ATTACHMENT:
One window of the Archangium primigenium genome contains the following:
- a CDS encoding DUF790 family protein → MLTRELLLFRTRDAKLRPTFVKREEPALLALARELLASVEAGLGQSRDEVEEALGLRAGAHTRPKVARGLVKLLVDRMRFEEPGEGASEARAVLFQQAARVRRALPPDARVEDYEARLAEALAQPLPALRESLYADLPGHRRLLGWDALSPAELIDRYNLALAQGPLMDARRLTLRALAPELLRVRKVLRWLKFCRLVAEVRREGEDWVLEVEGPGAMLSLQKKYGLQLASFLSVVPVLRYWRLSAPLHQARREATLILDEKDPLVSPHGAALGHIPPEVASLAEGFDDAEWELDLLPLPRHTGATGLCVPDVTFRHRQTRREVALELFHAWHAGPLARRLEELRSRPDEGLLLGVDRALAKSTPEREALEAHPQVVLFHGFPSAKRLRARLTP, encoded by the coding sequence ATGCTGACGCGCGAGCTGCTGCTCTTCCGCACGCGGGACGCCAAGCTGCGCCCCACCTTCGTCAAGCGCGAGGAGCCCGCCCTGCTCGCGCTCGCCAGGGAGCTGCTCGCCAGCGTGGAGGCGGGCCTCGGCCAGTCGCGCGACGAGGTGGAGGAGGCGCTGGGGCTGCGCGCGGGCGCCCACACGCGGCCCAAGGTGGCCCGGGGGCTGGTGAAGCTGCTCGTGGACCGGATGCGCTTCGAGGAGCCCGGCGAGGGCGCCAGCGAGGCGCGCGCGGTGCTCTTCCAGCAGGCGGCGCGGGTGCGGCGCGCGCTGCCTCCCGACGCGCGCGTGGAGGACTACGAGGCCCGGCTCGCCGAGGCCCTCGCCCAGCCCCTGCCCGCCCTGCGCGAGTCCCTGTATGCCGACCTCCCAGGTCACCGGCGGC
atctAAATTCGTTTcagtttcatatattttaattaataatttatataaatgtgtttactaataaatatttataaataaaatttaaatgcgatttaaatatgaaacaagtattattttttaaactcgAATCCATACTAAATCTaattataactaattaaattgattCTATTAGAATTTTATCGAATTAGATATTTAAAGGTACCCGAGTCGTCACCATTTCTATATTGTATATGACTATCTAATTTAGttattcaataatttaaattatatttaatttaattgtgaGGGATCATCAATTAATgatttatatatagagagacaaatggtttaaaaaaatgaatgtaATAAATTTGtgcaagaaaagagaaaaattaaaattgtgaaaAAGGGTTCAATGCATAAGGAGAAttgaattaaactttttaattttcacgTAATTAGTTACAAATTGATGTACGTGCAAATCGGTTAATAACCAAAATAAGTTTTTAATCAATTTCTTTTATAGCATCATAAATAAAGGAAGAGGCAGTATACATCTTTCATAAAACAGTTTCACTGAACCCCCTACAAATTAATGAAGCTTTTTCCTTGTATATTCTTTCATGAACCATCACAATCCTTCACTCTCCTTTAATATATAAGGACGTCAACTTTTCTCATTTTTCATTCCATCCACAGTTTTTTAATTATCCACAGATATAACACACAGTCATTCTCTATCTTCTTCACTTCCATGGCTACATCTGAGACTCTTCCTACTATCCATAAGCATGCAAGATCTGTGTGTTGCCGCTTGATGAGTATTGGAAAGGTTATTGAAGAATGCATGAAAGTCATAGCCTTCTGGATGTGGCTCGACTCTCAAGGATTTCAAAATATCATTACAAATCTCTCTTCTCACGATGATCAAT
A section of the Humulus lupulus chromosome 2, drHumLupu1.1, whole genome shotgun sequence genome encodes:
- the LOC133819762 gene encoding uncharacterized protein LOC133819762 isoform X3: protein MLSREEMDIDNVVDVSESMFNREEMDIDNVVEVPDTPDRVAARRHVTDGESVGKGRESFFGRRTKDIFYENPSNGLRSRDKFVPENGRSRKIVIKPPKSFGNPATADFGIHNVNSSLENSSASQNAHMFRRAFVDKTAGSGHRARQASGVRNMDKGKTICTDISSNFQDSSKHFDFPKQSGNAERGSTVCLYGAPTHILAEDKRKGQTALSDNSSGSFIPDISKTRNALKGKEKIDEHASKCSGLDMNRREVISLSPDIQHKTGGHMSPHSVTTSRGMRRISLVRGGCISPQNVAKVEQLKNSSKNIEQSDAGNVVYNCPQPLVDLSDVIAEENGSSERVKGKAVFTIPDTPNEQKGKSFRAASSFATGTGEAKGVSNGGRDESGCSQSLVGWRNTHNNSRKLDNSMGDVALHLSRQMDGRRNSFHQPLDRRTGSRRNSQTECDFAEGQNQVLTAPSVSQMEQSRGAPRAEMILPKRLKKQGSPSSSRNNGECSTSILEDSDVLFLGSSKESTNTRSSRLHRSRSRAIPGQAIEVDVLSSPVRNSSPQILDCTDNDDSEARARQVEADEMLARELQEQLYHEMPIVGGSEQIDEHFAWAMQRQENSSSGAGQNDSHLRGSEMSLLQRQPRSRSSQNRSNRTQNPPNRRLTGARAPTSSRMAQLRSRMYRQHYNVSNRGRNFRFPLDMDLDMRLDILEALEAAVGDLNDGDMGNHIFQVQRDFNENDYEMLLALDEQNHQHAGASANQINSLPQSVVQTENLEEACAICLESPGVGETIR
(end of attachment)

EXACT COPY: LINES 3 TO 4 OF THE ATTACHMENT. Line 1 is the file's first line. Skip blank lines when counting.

atctAAATTCGTTTcagtttcatatattttaattaataatttatataaatgtgtttactaataaatatttataaataaaatttaaatgcgatttaaatatgaaacaagtattattttttaaactcgAATCCATACTAAATCTaattataactaattaaattgattCTATTAGAATTTTATCGAATTAGATATTTAAAGGTACCCGAGTCGTCACCATTTCTATATTGTATATGACTATCTAATTTAGttattcaataatttaaattatatttaatttaattgtgaGGGATCATCAATTAATgatttatatatagagagacaaatggtttaaaaaaatgaatgtaATAAATTTGtgcaagaaaagagaaaaattaaaattgtgaaaAAGGGTTCAATGCATAAGGAGAAttgaattaaactttttaattttcacgTAATTAGTTACAAATTGATGTACGTGCAAATCGGTTAATAACCAAAATAAGTTTTTAATCAATTTCTTTTATAGCATCATAAATAAAGGAAGAGGCAGTATACATCTTTCATAAAACAGTTTCACTGAACCCCCTACAAATTAATGAAGCTTTTTCCTTGTATATTCTTTCATGAACCATCACAATCCTTCACTCTCCTTTAATATATAAGGACGTCAACTTTTCTCATTTTTCATTCCATCCACAGTTTTTTAATTATCCACAGATATAACACACAGTCATTCTCTATCTTCTTCACTTCCATGGCTACATCTGAGACTCTTCCTACTATCCATAAGCATGCAAGATCTGTGTGTTGCCGCTTGATGAGTATTGGAAAGGTTATTGAAGAATGCATGAAAGTCATAGCCTTCTGGATGTGGCTCGACTCTCAAGGATTTCAAAATATCATTACAAATCTCTCTTCTCACGATGATCAAT
A section of the Humulus lupulus chromosome 2, drHumLupu1.1, whole genome shotgun sequence genome encodes: